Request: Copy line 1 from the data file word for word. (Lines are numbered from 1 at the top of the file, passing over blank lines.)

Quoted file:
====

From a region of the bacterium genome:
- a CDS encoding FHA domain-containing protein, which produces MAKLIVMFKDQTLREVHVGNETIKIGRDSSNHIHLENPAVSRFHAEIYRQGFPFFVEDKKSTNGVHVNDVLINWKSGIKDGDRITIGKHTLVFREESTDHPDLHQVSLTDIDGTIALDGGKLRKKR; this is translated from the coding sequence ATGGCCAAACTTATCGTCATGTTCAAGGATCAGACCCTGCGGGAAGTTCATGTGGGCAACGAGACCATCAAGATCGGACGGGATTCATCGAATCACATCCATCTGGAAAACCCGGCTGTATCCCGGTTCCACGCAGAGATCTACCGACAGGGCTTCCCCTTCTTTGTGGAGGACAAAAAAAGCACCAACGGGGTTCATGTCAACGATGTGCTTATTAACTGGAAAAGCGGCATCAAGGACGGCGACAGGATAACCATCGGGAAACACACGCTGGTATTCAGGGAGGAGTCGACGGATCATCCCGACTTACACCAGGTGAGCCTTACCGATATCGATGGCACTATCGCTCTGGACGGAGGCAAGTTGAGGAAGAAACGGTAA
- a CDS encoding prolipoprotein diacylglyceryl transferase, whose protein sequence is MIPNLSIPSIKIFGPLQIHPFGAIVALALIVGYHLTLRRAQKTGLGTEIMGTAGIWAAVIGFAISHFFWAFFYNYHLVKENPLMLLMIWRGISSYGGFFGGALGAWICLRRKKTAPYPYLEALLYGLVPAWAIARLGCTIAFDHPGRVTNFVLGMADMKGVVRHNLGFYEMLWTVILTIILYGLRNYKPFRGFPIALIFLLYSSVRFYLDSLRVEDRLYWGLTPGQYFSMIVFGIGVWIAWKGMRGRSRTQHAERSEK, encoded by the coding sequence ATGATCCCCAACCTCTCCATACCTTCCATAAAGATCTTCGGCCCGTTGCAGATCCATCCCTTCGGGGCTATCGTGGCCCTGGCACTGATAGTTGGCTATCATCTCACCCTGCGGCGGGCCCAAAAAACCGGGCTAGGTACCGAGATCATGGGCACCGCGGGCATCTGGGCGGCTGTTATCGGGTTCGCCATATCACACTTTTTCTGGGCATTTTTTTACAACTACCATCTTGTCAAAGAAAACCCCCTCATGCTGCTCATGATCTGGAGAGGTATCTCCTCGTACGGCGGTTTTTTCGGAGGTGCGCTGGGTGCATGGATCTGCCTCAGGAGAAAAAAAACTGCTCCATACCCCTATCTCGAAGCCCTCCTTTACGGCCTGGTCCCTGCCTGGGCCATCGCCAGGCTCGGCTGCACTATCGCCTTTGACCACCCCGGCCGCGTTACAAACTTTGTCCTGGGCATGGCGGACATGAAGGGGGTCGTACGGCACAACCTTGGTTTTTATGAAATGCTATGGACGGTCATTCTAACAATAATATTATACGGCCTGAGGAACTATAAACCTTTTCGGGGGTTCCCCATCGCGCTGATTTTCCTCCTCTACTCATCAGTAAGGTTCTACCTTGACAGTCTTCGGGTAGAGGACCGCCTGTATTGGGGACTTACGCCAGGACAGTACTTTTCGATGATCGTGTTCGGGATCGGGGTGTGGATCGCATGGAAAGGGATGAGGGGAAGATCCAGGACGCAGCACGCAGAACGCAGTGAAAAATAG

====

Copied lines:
From a region of the bacterium genome: